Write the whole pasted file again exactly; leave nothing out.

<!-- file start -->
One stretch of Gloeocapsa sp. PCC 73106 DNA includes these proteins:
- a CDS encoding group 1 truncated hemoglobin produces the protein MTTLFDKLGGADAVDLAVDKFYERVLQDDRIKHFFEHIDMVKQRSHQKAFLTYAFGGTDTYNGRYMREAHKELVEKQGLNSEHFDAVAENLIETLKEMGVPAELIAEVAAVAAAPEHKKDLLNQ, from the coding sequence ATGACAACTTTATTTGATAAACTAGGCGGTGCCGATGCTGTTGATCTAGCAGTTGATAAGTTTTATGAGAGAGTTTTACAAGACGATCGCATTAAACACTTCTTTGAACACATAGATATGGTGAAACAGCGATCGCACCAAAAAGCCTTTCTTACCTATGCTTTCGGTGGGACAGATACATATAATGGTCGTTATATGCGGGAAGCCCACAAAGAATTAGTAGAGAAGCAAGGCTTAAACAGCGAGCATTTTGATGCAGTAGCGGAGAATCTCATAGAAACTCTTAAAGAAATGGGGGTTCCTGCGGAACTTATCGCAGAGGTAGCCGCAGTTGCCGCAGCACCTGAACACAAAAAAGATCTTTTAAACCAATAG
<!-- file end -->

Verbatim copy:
One stretch of Gloeocapsa sp. PCC 73106 DNA includes these proteins:
- a CDS encoding group 1 truncated hemoglobin produces the protein MTTLFDKLGGADAVDLAVDKFYERVLQDDRIKHFFEHIDMVKQRSHQKAFLTYAFGGTDTYNGRYMREAHKELVEKQGLNSEHFDAVAENLIETLKEMGVPAELIAEVAAVAAAPEHKKDLLNQ, from the coding sequence ATGACAACTTTATTTGATAAACTAGGCGGTGCCGATGCTGTTGATCTAGCAGTTGATAAGTTTTATGAGAGAGTTTTACAAGACGATCGCATTAAACACTTCTTTGAACACATAGATATGGTGAAACAGCGATCGCACCAAAAAGCCTTTCTTACCTATGCTTTCGGTGGGACAGATACATATAATGGTCGTTATATGCGGGAAGCCCACAAAGAATTAGTAGAGAAGCAAGGCTTAAACAGCGAGCATTTTGATGCAGTAGCGGAGAATCTCATAGAAACTCTTAAAGAAATGGGGGTTCCTGCGGAACTTATCGCAGAGGTAGCCGCAGTTGCCGCAGCACCTGAACACAAAAAAGATCTTTTAAACCAATAG